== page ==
Beckhoff Automation
Savage, MN
952-890-0000
www.beckhoffautomation.com

Large NASA production facilities, such as the Michoud Assembly Facility (MAF) in New Orleans, are among the largest manufacturing facilities in the world, with more than 1,870,000 square feet of floor space for assembly and manufacturing space that NASA shares with commercial aerospace and U.S. government contractors. A major activity at MAF is the assembly of core stage components for NASA’s Space Launch System (SLS) rocket program. The most powerful rocket ever built, the SLS will be capable of carrying the highest payload mass in history. When fully assembled, the SLS measures 322 feet high with a launch weight of 5.5 million pounds, and a payload capacity of 77 tons. NASA uses Wheelift® Self-Propelled Modular Transporters (SPMTs), manufactured by Doerfer Companies of Waverly, IA, to move the rocket components.

Since January 2014, Wheelift Self-Propelled Modular Transporters (SPMTs) have been used by NASA to transport SLS rockets and components from site to site.

Key components in the assembly include the liquid oxygen and liquid hydrogen tanks. Representing comparatively smaller rocket components, intertank manufacturing is also handled at MAF. Large sections of the various tanks must be moved throughout assembly and manufacturing processes; when the tanks are complete, they are moved out of the manufacturing facility via SPMT equipment and cranes to be packed and shipped to the launch site, typically by sea on a barge.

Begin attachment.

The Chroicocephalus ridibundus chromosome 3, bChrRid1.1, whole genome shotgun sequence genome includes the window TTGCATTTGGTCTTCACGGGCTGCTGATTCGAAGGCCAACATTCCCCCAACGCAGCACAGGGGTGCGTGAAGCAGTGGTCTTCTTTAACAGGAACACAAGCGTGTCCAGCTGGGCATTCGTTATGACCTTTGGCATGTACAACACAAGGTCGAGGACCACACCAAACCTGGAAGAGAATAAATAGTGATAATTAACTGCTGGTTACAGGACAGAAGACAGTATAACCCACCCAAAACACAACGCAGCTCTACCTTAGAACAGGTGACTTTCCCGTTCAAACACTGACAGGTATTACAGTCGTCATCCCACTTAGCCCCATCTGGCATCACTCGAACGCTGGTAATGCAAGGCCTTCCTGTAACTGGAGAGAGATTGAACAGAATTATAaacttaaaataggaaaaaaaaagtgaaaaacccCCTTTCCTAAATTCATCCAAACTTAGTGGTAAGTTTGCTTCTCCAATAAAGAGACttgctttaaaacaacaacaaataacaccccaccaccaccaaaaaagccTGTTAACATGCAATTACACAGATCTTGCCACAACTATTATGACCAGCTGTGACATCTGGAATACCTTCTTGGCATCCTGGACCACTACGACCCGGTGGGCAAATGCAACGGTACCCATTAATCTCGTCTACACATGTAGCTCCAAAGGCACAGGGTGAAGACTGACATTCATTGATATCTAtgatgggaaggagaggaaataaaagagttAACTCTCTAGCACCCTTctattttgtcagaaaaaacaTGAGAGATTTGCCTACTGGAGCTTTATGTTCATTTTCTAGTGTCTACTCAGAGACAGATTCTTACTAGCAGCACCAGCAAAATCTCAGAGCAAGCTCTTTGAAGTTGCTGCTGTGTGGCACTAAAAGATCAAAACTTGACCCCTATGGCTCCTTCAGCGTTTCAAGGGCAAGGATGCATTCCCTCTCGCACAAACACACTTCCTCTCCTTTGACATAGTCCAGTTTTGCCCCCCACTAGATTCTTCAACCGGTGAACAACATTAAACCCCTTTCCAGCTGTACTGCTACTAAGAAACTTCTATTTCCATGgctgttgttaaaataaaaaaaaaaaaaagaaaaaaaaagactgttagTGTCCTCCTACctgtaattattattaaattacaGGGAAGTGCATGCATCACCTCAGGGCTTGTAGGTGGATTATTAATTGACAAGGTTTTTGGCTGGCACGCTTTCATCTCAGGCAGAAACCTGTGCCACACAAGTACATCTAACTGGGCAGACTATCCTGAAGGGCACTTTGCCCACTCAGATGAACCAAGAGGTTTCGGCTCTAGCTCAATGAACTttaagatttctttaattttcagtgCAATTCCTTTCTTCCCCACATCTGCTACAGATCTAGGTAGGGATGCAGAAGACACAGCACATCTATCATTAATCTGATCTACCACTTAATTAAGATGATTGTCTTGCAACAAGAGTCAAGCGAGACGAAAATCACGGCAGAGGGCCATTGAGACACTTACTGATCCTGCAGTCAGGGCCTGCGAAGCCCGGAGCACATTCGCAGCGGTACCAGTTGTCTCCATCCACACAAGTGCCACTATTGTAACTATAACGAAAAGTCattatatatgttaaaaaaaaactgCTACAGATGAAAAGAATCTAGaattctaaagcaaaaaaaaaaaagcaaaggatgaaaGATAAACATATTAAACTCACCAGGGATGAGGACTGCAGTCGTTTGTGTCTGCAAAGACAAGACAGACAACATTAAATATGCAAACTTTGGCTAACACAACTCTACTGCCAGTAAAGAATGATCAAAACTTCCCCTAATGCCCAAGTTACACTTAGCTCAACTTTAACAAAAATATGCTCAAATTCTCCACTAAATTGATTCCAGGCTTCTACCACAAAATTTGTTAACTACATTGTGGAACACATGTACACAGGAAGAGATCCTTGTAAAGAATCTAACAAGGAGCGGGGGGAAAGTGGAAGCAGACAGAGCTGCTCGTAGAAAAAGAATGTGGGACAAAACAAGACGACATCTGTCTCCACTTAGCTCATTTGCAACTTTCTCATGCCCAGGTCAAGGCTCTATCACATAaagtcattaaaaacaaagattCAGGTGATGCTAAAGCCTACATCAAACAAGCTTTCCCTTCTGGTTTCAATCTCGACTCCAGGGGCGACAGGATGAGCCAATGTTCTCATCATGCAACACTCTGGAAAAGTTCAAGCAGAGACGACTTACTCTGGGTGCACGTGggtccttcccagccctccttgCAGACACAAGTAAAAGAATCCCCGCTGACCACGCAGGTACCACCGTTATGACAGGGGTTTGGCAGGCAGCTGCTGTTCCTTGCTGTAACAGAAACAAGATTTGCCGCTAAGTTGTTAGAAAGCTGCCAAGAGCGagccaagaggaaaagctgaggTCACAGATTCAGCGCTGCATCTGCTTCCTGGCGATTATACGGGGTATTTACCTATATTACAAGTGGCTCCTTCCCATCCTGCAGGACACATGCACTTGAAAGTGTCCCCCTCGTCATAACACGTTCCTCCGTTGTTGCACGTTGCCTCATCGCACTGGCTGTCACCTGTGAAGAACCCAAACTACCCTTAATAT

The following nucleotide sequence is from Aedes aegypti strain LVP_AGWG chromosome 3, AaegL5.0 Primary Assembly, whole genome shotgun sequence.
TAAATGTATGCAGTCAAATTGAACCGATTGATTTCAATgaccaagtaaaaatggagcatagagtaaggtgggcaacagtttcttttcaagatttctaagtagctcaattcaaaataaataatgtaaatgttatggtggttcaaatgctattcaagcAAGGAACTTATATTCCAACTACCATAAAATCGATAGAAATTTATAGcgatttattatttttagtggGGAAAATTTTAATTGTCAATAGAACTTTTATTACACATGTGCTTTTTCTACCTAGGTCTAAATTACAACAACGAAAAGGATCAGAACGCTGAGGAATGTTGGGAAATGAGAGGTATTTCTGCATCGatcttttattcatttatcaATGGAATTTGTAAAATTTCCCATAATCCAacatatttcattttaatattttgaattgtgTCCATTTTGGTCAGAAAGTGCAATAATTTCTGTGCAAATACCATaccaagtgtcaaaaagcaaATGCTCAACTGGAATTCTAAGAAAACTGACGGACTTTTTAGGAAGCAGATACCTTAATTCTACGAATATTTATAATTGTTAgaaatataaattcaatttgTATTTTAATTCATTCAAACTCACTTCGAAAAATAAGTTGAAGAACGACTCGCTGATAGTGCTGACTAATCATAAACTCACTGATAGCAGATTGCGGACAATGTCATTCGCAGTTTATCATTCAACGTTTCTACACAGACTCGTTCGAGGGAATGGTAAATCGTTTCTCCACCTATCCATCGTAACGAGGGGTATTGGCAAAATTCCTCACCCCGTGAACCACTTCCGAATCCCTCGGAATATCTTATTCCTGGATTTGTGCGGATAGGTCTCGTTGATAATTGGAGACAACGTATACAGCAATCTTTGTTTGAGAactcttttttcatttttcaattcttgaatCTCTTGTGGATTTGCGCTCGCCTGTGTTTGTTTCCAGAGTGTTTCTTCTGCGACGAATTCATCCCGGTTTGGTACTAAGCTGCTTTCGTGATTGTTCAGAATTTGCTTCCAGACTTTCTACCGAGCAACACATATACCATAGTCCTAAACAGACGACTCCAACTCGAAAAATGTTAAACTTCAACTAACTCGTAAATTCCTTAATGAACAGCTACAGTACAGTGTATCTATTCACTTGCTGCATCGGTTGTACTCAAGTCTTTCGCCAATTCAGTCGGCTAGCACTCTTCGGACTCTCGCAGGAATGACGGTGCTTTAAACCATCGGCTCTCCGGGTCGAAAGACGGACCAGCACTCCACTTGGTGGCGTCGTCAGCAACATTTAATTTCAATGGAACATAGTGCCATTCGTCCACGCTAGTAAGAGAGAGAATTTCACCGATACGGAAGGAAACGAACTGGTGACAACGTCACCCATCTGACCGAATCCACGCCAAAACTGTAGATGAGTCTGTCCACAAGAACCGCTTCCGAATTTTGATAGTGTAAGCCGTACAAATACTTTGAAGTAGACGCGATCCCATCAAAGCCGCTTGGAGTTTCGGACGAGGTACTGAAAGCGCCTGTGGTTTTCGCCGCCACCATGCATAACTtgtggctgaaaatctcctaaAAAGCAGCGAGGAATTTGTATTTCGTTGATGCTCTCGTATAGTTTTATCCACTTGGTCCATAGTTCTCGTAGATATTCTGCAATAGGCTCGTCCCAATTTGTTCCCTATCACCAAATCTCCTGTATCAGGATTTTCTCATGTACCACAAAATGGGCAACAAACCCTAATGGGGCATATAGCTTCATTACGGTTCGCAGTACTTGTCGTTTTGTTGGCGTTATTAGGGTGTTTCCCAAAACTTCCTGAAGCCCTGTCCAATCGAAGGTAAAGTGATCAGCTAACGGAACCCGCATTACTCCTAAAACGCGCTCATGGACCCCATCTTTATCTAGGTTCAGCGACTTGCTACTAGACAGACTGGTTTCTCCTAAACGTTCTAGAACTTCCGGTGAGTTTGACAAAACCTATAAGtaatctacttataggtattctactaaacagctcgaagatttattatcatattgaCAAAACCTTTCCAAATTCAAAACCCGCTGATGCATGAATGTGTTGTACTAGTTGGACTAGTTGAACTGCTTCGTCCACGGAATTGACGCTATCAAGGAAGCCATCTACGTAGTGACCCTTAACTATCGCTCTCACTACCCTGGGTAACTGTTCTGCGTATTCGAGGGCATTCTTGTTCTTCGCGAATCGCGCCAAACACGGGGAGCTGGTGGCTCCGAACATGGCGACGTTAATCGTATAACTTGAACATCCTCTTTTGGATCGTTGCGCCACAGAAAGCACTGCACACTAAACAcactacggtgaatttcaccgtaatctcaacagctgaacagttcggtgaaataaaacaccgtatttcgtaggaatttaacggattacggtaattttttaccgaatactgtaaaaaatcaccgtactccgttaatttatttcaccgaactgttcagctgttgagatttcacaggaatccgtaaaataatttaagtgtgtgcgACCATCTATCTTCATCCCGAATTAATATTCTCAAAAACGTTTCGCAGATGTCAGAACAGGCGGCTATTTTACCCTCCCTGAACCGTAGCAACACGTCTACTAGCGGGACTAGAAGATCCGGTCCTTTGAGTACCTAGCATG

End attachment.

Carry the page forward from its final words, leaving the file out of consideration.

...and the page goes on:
Operator control of the Wheelift is handled primarily through an intuitive radio interface. While one Wheelift is more than enough for most applications, NASA applications are much more elaborate. Multiple Wheelift vehicles must work together to pick up large loads and even pick up multiple points of especially heavy loads. In order to safely move such large pieces of equipment over distances as far as 1 to 2 miles, four separate Wheelift SPMTs are coordinated together, holding large fixtures to cradle the NASA rocket components. This required Doerfer to gather continuous feedback from the fixture that supports the various tanks to maintain precise alignment of the load.

A PC-based control platform from Beckhoff Automation ensures that the Wheelift can handle changing, frequently uneven terrain, and reposition SPMTs as needed.

Four Wheelift SPMTs are each rated for up to 100-ton load capacity, and together move the rocket stage equipment onto a public road, over a levee, and onto a barge. The Wheelift SPMTs and rocket components then travel by barge to the next NASA facility. Wheelift transporters integrate Uniload® fluidequalizing suspension technology across every axle in the system, increasing capacities to a virtually unlimited weight. Each of the wheels on the Wheelift automatically holds their own share of the load, and permits omni-directional movement for limitless options for steering and positioning.